Mello JA, Gans KM, Risica PM, et al. How is food insecurity associated with dietary behaviors? An analysis with low-income, ethnically diverse participants in a nutrition intervention study. J Am Diet Assoc. 2010;110(12):1906–11.PubMedCentralPubMedCrossRefGoogle Scholar
  10. 10.
    Worsley A. Nutrition knowledge and food consumption: can nutrition knowledge change food behaviour? Asia Pac J Clin Nutr. 2002;11(Suppl 3):S579–85.PubMedCrossRefGoogle Scholar
  11. 11.
    Contento IR, Williams SS, Michela JL, et al. Understanding the food choice process of adolescents in the context of family and friends. J Adolesc Health. 2006;38(5):575–82.PubMedCrossRefGoogle Scholar
  12. 12.
    Rodriguez NR, Di Marco NM, Langley S. American College of Sports Medicine position stand. Nutrition and athletic performance. Med Sci Sports Exerc. 2009;41(3):709–31.PubMedCrossRefGoogle Scholar
  13. 13.
    Robins A, Hetherington MM. A comparison of pre-competition eating patterns in a group of non-elite triathletes. Int J Sport Nutr Exerc Metab. 2005;15(4):442–57.PubMedGoogle Scholar
  14. 14.
    Ono M, Kennedy E, Reeves S, et al. Nutrition and culture in professional football. A mixed method approach. Appetite. 2012;58(1):98–104.PubMedCrossRefGoogle Scholar
  15. 15.
    Wardle J, Haase AM, Steptoe A, et al. Gender differences in food choice: the contribution of health beliefs and dieting. Ann Behav Med. 2004;27(2):107–16.PubMedCrossRefGoogle Scholar
  16. 16.
    Byrne S, McLean N. Elite athletes: effects of the pressure to be thin. J Sci Med Sport. 2002;5(2):80–94.PubMedCrossRefGoogle Scholar
  17. 17.
    Anderson C, Petrie TA. Prevalence of disordered eating and pathogenic weight control behaviors among NCAA division I female collegiate gymnasts and swimmers. Res Q Exerc Sport. 2012;83(1):120–4.PubMedCrossRefGoogle Scholar
  18. 18.
    Bublitz MG, Peracchio LA, Block LG. Why did I eat that? Perspectives on food decision making and dietary restraint. J Consum Psychol. 2010;20(3):239–58.CrossRefGoogle Scholar
  19. 19.
    Cohen DA, Babey SH. Contextual influences on eating behaviours: heuristic processing and dietary choices. Obes Rev. 2012;13(9):766–79.PubMedCentralPubMedCrossRefGoogle Scholar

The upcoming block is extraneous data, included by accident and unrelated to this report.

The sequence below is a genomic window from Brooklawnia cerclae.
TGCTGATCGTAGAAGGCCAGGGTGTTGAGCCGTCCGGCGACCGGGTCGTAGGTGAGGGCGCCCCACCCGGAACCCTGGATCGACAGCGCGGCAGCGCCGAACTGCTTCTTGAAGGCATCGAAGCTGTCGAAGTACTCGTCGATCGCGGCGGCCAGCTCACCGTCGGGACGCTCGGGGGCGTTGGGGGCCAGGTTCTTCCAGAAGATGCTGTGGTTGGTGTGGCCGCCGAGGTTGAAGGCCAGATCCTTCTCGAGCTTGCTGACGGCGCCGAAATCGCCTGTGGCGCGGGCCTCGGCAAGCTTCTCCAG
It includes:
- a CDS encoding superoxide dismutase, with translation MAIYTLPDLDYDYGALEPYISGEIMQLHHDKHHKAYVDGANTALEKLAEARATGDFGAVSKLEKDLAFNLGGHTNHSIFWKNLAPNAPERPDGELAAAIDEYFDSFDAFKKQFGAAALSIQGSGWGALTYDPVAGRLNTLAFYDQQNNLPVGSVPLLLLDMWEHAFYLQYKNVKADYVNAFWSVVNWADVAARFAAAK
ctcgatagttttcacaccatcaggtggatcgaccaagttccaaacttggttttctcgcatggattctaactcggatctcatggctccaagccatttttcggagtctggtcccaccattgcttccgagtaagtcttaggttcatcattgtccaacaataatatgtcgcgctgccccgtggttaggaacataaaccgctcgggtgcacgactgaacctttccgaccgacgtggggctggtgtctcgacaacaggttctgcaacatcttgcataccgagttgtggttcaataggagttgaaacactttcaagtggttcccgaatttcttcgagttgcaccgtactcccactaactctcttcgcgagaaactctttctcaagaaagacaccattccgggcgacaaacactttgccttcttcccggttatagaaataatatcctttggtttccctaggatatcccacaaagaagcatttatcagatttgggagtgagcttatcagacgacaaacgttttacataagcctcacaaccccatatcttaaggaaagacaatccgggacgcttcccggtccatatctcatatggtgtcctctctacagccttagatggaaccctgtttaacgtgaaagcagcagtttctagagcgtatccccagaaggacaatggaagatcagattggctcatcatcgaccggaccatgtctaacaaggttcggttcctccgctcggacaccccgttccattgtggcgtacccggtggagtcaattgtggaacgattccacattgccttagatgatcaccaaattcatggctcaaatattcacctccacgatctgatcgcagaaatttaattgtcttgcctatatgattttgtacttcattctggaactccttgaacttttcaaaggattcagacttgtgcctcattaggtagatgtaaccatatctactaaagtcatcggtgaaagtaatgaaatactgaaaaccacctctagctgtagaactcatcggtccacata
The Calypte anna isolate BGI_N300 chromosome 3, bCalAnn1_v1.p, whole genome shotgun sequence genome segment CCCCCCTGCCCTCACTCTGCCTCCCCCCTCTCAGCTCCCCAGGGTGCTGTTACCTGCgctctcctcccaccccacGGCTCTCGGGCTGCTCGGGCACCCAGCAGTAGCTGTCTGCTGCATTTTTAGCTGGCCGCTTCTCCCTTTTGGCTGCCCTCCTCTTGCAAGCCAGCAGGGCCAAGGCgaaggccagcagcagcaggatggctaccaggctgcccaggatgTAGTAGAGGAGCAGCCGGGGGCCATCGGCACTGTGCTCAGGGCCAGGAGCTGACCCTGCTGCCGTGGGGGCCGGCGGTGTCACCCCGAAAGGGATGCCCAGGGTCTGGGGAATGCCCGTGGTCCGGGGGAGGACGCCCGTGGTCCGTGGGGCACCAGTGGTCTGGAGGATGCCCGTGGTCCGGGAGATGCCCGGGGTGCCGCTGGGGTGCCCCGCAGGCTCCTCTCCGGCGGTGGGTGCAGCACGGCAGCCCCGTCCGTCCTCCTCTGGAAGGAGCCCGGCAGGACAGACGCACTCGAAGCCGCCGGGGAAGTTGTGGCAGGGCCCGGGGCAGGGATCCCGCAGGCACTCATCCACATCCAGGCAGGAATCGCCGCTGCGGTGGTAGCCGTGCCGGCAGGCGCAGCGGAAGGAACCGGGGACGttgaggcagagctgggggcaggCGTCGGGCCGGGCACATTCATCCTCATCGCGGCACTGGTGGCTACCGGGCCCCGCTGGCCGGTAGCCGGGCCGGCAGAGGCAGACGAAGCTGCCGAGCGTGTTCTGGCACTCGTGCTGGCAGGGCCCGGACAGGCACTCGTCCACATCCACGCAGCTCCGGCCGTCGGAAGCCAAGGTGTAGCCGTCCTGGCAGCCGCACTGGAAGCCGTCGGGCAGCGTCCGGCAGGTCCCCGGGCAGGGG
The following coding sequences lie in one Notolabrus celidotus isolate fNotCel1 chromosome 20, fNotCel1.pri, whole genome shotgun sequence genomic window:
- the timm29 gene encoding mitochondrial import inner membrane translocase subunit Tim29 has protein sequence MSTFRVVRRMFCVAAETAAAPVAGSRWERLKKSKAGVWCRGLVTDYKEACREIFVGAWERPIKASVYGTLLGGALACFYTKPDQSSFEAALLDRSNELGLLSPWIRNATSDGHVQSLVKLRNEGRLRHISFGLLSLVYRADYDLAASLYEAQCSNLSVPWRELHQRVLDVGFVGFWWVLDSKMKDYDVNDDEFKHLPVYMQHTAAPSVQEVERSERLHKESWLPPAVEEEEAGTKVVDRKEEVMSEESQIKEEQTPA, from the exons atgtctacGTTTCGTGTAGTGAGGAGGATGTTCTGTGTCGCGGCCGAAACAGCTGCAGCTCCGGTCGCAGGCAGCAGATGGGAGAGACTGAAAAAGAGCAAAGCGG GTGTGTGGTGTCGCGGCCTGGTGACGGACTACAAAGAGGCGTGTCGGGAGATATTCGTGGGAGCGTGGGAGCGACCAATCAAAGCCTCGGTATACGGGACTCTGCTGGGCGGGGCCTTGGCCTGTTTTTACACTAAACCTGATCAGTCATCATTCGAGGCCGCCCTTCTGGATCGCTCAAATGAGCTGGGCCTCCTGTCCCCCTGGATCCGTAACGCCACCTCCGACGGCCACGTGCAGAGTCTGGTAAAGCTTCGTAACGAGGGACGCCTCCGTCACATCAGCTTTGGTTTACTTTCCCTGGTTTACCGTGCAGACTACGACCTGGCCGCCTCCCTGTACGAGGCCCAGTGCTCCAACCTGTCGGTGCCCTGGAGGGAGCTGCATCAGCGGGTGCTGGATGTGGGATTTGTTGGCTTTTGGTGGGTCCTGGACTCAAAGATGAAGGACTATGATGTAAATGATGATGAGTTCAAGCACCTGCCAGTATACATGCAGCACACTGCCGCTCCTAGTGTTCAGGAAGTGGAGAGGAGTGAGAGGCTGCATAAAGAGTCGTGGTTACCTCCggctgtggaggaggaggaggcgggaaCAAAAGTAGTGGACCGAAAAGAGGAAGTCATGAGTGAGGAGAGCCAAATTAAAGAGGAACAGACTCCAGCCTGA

20. 20.
    De Castro JM. Socio-cultural determinants of meal size and frequency. Br J Nutr. 1997;77(Suppl 1):S39–55.PubMedCrossRefGoogle Scholar
  21. 21.
    Lamont M, Kennelly M. I can’t do everything! Competing priorities as constraints in triathlon event travel careers. Tour Rev Int. 2011;14:85–97.CrossRefGoogle Scholar
  22. 22.
    Landers GJ, Ong KB, Ackland TR, et al. Kinanthropometric differences between 1997 World championship junior elite and 2011 national junior elite triathletes. J Sci Med Sport. 2013;16(5):444–9.PubMedCrossRefGoogle Scholar
  23. 23.
    Bisogni CA, Jastran M, Shen L, et al. A biographical study of food choice capacity: standards, circumstances, and food management skills. J Nutr Educ Behav. 2005;37(6):284–91.PubMedCrossRefGoogle Scholar
  24. 24.
    Bisogni CA, Falk LW, Madore E, et al. Dimensions of everyday eating and drinking episodes. Appetite. 2007;48(2):218–31.PubMedCrossRefGoogle Scholar
  25. 25.
    Travis S, Bisogni C, Ranzenhofer L. A conceptual model of how US families with athletic adolescent daughters manage food and eating. Appetite. 2010;54(1):108–17.PubMedCrossRefGoogle Scholar
  26. 26.
    Winter Falk L, Bisogni CA, Sobal J. Food choice processes of older adults: a qualitative investigation. J Nutr Educ. 1996;28(5):257–65.CrossRefGoogle Scholar